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The Magpie Sings the Great Depression:
Selections from DeWitt Clinton High School's Literary Magazine, 1929-1942

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Gate To The Sea

By Sam Schulman

The Magpie, January 1941, v. 25, n. 1, p. 48.

Bound on three sides by water, and on the fourth by a neighboring community, lies Gate To The Sea, the summer paradise of the well-to-do city merchant. From West Thirty-Fifth Street to the tip of the peninsula, Sea Gate is situated, a small residential section adjoining Coney Island.

The same winds that sweep over Coney Island sweep also over Gate To The Sea. The same sand that sifts along Coney's Atlantic shore is the same sand that sifts along Gate To The Sea's Atlantic shore. And it's the same ocean, Mother Atlantic, who knows no bounds, who dances and plays along whatsoever land she pleases. The same sand; same winds; same ocean; same land. But Coney and Gate To The Sea are not the same. A barrier stands between the two. A wall in some places, a fence in others, trimmed all along with barbed wire. Barbed wire tears and stings. It cuts the flesh and makes it bleed. Though Coney and Gate To The Sea are made of the same stuff, a wall of blood separates them.

The barbed wire has rusted in places, has been broken and torn in others. The fence has sagged. The walls have crumbled. Yet the barrier is there. Human beings know it is there, feel that it is there.

With the proper joke, the proper smile, the proper hand-clasp, the proper guile, one very easily passes the fat Irish guard at the gate. He is the last Irishman one will see in Gate To The Sea, for the residents of this community are Italians and Jews. The Jews far outnumber the Italians.

Little skinny money men walk with big fat financiers. Little skinny financiers joke with big fat money men. They all bounce along the red-brick streets, shoulder to shoulder, arm in arm.

One muses at the girls and women in Gate To The Sea. Most of them are good looking and generously formed. They seem to blend with the generously constructed dwellings. No matter how many faults one finds with Gate To The Sea, he must affirm that no more beautiful residential section can be found in all the city of New York.

High gabled roofs, low gabled roofs, Greek columns, Roman arches, Colonial doors, French windows, white marble, red bricks in varied designs, all combine to make this beautiful district. One house, low and large, with an immense sun porch, looks more like a manor than a summer home, but a summer home it is, built specifically for this purpose, at the cost of only sixteen thousands of dollars. One compares the beauty of Gate To The Sea with Upper New Rochelle, Belle Harbor, and the beautiful New Jersey coast.

Gate To The Sea is private, controlled by the land owners in the community called the Gate To The Sea Association. They own the land, officiate over its affairs, and have little or nothing to do with the city of New York.

The sand at Gate To The Sea is white, most of the people of this community bathe every day, thus they keep the sand white. The women wear white bathing suits with brassiere sewed in, white bathing suits made of silk, in two parts, bought at a sale at Macy's for twelve-thirty, plus the sales tax. The men wear shorts they have bought at a close-out in a little place by City Hall Park. The young men and women are bronzed to the right shade because they use the right sun-tan oils.

The people of Gate To The Sea take great pride in their homes and their position. Most of the residents are in the upper income group, but aren't so very high up. They are little business men who must depend upon J. P. or Du Pont in the long run. They are Democrats and Republicans, New Dealers and Iron Guards, but not a hint of pink amongst them. If there is, it is blended with the white of the beach and the bathing suits, and is not seen. They aren't bad people; they're good people who have worked hard to get where they are today. They puff out their tobacco-rotten chests and proudly proclaim that they have made their piles.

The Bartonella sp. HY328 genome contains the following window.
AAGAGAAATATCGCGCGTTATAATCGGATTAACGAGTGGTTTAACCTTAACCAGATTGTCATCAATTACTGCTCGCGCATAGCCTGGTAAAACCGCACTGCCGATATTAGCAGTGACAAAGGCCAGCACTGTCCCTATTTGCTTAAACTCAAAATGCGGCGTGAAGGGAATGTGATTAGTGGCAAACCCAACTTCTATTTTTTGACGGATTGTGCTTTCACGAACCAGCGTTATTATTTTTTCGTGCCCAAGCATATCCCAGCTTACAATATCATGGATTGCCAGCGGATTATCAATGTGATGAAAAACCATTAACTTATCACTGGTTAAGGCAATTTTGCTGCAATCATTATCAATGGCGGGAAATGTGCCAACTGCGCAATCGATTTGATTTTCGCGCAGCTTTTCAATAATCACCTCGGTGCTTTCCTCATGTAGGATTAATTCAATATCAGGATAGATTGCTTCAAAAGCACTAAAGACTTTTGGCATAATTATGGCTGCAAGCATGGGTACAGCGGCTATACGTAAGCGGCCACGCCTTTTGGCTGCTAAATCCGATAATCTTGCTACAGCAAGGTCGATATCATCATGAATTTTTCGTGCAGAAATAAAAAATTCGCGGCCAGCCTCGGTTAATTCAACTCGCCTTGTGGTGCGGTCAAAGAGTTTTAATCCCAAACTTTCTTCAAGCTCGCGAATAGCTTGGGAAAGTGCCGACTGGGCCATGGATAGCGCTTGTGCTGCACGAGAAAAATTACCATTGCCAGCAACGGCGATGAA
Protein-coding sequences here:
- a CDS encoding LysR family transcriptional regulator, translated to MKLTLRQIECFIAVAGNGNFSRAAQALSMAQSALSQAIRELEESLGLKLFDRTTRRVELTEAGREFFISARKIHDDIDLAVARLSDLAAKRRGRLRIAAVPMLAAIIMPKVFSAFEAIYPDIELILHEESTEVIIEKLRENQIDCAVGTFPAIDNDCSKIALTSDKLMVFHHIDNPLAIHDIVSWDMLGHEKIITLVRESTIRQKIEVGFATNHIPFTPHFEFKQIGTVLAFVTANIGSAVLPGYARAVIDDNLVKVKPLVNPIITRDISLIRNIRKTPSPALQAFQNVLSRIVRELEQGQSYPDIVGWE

They are little men, who, when puffing out their chests and lifting their swelled heads, think they are big.

Down Puerta del Mar Avenue, one looks out over the pier. The pier was built by the Sea Gate Association to make the broken jutting land near the mouth of the Back Bay look less ragged. It serves very little purpose. From the end of the pier, one can view Lower New York Bay, The Back Bay, The Atlantic, Brooklyn, and the Jersey Coast. Wander out to the pier some day; it commands a beautiful view. Coming back over the long pier, you'll notice some women on the beach. . .

There are two women on the beach, walking about fifty feet apart each with a short flat stick in one hand and a pail in the other. Every few feet they stop, dig up something with the flat stick, test it, then place it into the pail. Get nearer. See how they do it. There, she's digging again. That black thing she's dug up is a big clam. She's testing it. Get nearer. Get nearer. Curiosity draws you nearer. My Lord! Do you see that object? It's big and black. Not a clam; it's a piece of coal.

Go to the pier some day. See the haggard women dig for coal near the Back Bay at Gate To The Sea—partially burnt coal dumped on the beach by people who have rotten furnaces. Maybe some coal has fallen from a barge in the Back Bay and has been washed up on the beach. Watch the women dig for coal. See their haggard features. See their unshod feet. Watch them dig. It isn't clams: it's coal.

You'll turn and run, run from Gate To The Sea, where skinny money men and fat merchants puff out their chests, and haggard women of the waterfront dig for coal.




The Magpie Sings the Great Depression

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